Five ways to improve your credit rating

Concerned about your credit history? Here are some practical ways to boost your credit score going forward.

Your credit file may be something that stays with you for the rest of your life, but it doesn’t need to be a burden. Ultimately, you have control over it. Even if your credit history isn’t great now, it’s never too late to learn how to improve it. With some time, your credit rating can become stellar and you can look forward to quicker credit card approval or having that big home loan a lower interest rate.

What are the five ways to improve your credit rating?

1. Keep your credit report in order.

Maintaining a good credit score will allow you to apply for credit cards and loans with confidence.

While there are certainly other things you can do to improve your credit rating, such as having a variety of credit options or keeping accounts open even when you’re not using them to improve your credit utilisation ratio, the five tips here are the primary principles for crafting a good credit reputation. After all, since you can’t run away from this credit rating business, you might as well do everything you can to face it with a big smile.

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2. Have an active credit account.

Lenders do not favour borrowers with zero credit history. Having no previous history of credit means they have no assurance that you are a responsible borrower, and this puts you in the high risk category when you apply for a loan. What lenders want to see is a proven track record of responsible borrowing and repayment behaviour.

This means you need to have credit accounts and keep them in good standing. You can start small by opening a mobile phone plan or an internet account in your name. Gas and other utility accounts also factor in, as do store credit cards. Make sure they are all registered to your name and address, and make sure you manage these accounts well.

3. Pay your bills on time.

While this point is obvious, it bears repeating. Paying your bills on time is exactly what lenders want to see on your credit report. An overdue payment above $150 makes an appearance on your credit report after 60 days and stays on it for five years! To avoid this black mark on your credit history, pay attention to those bills and pay them within the 60 day-period.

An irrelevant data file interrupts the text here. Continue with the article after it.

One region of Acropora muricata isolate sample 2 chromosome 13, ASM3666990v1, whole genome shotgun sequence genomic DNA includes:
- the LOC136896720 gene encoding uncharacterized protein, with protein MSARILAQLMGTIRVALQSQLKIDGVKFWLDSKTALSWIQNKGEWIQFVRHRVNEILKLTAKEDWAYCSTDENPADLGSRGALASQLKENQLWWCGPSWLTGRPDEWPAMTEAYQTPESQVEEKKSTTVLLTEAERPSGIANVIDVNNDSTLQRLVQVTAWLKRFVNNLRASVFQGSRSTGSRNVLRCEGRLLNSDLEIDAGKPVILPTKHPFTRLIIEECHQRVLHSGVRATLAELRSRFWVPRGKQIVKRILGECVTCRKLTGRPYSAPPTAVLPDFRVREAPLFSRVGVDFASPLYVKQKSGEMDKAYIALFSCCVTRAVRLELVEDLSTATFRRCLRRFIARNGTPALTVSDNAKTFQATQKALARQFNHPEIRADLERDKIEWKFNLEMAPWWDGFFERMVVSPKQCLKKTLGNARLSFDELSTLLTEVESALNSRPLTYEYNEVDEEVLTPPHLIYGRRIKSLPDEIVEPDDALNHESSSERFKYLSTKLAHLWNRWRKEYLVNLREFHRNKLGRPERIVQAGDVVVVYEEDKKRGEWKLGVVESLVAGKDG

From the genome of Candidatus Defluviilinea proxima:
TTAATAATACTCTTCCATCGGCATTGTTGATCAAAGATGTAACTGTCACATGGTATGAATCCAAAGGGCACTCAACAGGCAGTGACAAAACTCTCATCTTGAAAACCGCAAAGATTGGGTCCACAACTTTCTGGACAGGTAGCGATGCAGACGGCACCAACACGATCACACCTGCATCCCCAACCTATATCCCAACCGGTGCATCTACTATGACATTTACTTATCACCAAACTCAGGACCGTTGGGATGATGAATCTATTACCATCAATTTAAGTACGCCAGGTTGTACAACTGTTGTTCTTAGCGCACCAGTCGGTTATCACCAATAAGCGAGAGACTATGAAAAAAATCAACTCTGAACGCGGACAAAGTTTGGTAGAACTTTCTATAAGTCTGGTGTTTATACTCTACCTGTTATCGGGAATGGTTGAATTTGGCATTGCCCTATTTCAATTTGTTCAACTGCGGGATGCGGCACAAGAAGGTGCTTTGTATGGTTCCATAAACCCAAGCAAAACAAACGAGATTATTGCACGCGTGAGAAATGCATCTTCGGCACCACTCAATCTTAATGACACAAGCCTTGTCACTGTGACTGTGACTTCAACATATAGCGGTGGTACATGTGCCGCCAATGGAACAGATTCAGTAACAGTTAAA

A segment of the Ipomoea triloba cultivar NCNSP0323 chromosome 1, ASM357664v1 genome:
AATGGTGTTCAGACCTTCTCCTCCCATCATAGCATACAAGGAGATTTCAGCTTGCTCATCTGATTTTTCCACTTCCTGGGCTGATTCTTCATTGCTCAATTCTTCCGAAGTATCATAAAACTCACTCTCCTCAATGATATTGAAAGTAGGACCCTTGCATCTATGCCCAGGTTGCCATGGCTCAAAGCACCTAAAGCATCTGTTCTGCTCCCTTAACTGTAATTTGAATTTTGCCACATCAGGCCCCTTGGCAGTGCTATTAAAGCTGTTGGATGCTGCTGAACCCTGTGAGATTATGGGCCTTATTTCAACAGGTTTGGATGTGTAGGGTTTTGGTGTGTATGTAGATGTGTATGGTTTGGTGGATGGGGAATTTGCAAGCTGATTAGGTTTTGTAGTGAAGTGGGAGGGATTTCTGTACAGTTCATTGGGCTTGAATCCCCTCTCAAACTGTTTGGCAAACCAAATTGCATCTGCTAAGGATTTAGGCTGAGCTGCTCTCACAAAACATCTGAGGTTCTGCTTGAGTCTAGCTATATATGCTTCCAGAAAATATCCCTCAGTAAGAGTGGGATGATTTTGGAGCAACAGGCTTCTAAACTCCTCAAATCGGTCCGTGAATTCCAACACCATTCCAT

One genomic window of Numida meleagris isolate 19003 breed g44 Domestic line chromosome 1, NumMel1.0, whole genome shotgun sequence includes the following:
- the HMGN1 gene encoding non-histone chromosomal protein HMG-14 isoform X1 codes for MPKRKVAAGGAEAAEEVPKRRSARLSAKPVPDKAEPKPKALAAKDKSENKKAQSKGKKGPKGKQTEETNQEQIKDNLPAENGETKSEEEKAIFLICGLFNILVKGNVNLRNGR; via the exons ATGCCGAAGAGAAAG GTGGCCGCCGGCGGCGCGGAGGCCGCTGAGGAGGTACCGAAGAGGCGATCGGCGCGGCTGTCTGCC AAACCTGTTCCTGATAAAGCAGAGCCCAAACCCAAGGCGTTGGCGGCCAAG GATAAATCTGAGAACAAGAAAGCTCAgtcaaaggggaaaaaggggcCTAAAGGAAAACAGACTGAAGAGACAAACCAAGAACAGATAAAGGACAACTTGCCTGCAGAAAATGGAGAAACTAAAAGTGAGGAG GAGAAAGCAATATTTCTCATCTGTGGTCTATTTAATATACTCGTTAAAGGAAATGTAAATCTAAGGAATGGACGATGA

You can keep track of your bills and set up monthly calendar reminders to help you make punctual payments. Also consider scheduling a regular direct debit or automatic payment to help you stay on top of these things.

4. Avoid negative listings at all costs.

This means you avoid payment defaults like the plague because those things really bring down your credit score and stay on your credit report for five years. Not to mention writs, judgments, bankruptcies, and clearouts which are listed for up to seven years. Even if you’ve been wrongly billed and refuse to pay for something you didn’t use or buy, you can protect your credit report by disputing the amount after first paying off the bill.

Defaults are difficult, if not impossible to erase from your credit file, so nip them in the bud before they are listed. If you really can’t make a repayment, consider appealing to your lender for a hardship extension. You can usually negotiate an alternative and more lenient repayment plan if you explain your situation at an early stage. Running away is not a good option because the problem won’t disappear, and your credit default can become a clear out or “serious credit infringement” which has even worse consequences.

5. Avoid too many hard credit enquiries.

Each time you apply for any form of credit, your prospective credit provider is likely to make an enquiry on your credit report. This is called a “hard” enquiry, as opposed to a “soft” enquiry where you request your own credit report. Hard enquiries take a few points off your credit rating, and lenders tend to view them negatively because having too many hard enquiries on your report suggests you’re desperate for credit and not managing your resources well.

That’s why you should only apply for credit when you’re confident of being approved. It’s also wise to be conservative with credit, because there’s no sense wrecking your credit history trying to acquire a stack of credit cards. If you’ve been turned down for an application, wait a while before trying again. Time is an important factor in credit reporting, because lenders are more inclined to disregard events in the distant past. This means that even though enquiries stay on your report for five years, listings from more than two years ago are considered much less relevant than more recent ones.

Learn how your credit report can affect your credit card

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42 Responses

  1. Default Gravatar
    JohnOctober 13, 2017

    How do I order my credit file to check it?

    • Staff
      JudithOctober 14, 2017Staff

      Hi John,

      Thanks for contacting finder, a comparison website and a general information service.

      You may obtain a copy of your credit file once a year from any of the main credit reporting agencies. If you reside anywhere in Australia you can order your file from Equifax or Dun & Bradstreet, and if you reside in Tasmania you also have the option of ordering it from the Tasmanian Collection Service.

      I hope this helps.

      Best regards,

  2. Default Gravatar
    GrahamApril 6, 2017

    Is there the concept of “credit card utilization ratio” in Australia like in the USA? In USA if you spend more than 30% of the credit limit it’s considered a negative thing for building up your credit.
    Does Australia banks care about that?